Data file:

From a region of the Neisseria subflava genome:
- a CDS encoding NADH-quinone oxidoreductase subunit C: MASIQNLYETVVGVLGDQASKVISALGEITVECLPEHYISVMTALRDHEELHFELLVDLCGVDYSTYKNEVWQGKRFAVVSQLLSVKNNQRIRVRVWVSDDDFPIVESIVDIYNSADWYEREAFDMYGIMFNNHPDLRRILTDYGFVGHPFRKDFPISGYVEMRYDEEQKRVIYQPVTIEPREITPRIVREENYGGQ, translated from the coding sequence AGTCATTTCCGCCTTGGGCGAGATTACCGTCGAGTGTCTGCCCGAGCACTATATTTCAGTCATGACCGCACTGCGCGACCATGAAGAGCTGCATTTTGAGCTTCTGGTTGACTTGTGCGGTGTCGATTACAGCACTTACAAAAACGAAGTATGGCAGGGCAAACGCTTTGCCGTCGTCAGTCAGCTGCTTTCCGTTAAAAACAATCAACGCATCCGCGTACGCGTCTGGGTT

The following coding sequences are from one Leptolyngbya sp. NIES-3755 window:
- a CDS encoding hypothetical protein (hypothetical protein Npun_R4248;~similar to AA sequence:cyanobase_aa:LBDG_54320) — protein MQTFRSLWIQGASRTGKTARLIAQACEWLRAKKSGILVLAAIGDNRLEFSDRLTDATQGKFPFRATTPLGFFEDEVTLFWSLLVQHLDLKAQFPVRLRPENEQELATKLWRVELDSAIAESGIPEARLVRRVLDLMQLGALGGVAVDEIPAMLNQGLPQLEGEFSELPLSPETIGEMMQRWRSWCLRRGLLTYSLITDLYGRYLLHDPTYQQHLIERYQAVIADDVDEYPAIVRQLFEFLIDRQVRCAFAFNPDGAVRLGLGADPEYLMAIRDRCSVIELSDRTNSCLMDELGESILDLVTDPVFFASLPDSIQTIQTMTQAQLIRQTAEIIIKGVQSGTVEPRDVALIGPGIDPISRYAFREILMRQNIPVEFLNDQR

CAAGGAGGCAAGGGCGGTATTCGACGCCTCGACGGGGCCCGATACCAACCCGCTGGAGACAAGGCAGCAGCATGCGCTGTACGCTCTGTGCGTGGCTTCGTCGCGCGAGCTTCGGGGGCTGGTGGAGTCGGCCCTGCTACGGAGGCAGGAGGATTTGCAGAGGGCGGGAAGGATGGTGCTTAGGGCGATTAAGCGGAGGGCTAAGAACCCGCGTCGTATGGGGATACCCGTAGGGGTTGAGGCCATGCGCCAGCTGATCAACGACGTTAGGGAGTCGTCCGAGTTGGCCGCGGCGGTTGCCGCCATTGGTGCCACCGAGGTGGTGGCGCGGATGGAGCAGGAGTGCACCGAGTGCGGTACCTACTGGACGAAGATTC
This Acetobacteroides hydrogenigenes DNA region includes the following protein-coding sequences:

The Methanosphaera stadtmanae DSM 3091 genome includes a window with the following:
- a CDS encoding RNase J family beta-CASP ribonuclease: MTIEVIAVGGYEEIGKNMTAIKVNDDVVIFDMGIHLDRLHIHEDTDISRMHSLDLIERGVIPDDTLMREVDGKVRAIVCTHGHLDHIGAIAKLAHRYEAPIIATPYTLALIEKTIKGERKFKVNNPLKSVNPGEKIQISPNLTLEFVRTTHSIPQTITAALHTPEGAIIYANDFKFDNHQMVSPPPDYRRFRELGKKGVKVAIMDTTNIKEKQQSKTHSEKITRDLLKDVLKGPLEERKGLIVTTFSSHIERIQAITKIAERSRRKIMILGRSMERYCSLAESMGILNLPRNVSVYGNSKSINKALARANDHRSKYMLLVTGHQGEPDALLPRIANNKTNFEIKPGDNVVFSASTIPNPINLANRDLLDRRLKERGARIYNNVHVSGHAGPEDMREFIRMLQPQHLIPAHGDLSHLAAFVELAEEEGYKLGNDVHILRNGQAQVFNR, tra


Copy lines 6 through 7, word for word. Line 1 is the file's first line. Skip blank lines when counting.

This Acetobacteroides hydrogenigenes DNA region includes the following protein-coding sequences:

The Methanosphaera stadtmanae DSM 3091 genome includes a window with the following: